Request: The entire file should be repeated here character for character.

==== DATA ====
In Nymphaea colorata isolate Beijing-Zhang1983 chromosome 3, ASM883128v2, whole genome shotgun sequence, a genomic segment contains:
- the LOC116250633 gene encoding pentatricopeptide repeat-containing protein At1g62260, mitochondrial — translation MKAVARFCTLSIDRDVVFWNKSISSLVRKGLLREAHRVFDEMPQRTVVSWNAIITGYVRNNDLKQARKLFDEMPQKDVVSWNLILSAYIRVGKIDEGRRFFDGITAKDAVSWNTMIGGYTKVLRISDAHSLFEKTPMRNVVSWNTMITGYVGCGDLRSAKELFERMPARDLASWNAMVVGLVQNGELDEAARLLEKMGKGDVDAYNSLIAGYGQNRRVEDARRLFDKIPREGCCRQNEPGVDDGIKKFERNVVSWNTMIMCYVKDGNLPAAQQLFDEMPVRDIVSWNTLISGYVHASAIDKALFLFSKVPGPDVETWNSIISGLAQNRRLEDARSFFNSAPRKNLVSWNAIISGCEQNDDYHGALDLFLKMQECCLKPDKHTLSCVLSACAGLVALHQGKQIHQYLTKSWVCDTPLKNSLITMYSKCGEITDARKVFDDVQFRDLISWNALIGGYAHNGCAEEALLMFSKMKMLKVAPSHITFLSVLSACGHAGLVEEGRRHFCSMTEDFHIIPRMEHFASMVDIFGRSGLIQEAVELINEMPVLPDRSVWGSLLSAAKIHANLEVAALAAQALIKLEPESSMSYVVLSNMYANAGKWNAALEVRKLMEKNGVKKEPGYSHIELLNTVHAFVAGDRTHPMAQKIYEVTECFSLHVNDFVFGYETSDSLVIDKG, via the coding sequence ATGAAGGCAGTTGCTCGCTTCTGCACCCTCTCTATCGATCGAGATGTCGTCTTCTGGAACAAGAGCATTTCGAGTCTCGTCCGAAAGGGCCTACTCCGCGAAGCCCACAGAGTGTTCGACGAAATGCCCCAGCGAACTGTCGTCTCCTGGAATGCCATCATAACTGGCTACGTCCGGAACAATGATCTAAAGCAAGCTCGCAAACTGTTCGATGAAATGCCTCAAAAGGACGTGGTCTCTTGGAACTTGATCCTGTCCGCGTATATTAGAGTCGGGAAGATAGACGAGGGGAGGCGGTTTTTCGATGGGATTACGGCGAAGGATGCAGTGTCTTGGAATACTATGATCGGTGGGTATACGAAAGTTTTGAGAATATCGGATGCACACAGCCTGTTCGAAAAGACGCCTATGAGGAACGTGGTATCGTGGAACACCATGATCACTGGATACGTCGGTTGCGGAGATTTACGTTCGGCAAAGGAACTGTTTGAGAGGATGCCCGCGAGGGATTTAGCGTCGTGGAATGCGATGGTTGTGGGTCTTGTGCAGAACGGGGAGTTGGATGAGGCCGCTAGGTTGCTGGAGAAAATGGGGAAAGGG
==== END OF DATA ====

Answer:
In Nymphaea colorata isolate Beijing-Zhang1983 chromosome 3, ASM883128v2, whole genome shotgun sequence, a genomic segment contains:
- the LOC116250633 gene encoding pentatricopeptide repeat-containing protein At1g62260, mitochondrial — translation MKAVARFCTLSIDRDVVFWNKSISSLVRKGLLREAHRVFDEMPQRTVVSWNAIITGYVRNNDLKQARKLFDEMPQKDVVSWNLILSAYIRVGKIDEGRRFFDGITAKDAVSWNTMIGGYTKVLRISDAHSLFEKTPMRNVVSWNTMITGYVGCGDLRSAKELFERMPARDLASWNAMVVGLVQNGELDEAARLLEKMGKGDVDAYNSLIAGYGQNRRVEDARRLFDKIPREGCCRQNEPGVDDGIKKFERNVVSWNTMIMCYVKDGNLPAAQQLFDEMPVRDIVSWNTLISGYVHASAIDKALFLFSKVPGPDVETWNSIISGLAQNRRLEDARSFFNSAPRKNLVSWNAIISGCEQNDDYHGALDLFLKMQECCLKPDKHTLSCVLSACAGLVALHQGKQIHQYLTKSWVCDTPLKNSLITMYSKCGEITDARKVFDDVQFRDLISWNALIGGYAHNGCAEEALLMFSKMKMLKVAPSHITFLSVLSACGHAGLVEEGRRHFCSMTEDFHIIPRMEHFASMVDIFGRSGLIQEAVELINEMPVLPDRSVWGSLLSAAKIHANLEVAALAAQALIKLEPESSMSYVVLSNMYANAGKWNAALEVRKLMEKNGVKKEPGYSHIELLNTVHAFVAGDRTHPMAQKIYEVTECFSLHVNDFVFGYETSDSLVIDKG, via the coding sequence ATGAAGGCAGTTGCTCGCTTCTGCACCCTCTCTATCGATCGAGATGTCGTCTTCTGGAACAAGAGCATTTCGAGTCTCGTCCGAAAGGGCCTACTCCGCGAAGCCCACAGAGTGTTCGACGAAATGCCCCAGCGAACTGTCGTCTCCTGGAATGCCATCATAACTGGCTACGTCCGGAACAATGATCTAAAGCAAGCTCGCAAACTGTTCGATGAAATGCCTCAAAAGGACGTGGTCTCTTGGAACTTGATCCTGTCCGCGTATATTAGAGTCGGGAAGATAGACGAGGGGAGGCGGTTTTTCGATGGGATTACGGCGAAGGATGCAGTGTCTTGGAATACTATGATCGGTGGGTATACGAAAGTTTTGAGAATATCGGATGCACACAGCCTGTTCGAAAAGACGCCTATGAGGAACGTGGTATCGTGGAACACCATGATCACTGGATACGTCGGTTGCGGAGATTTACGTTCGGCAAAGGAACTGTTTGAGAGGATGCCCGCGAGGGATTTAGCGTCGTGGAATGCGATGGTTGTGGGTCTTGTGCAGAACGGGGAGTTGGATGAGGCCGCTAGGTTGCTGGAGAAAATGGGGAAAGGG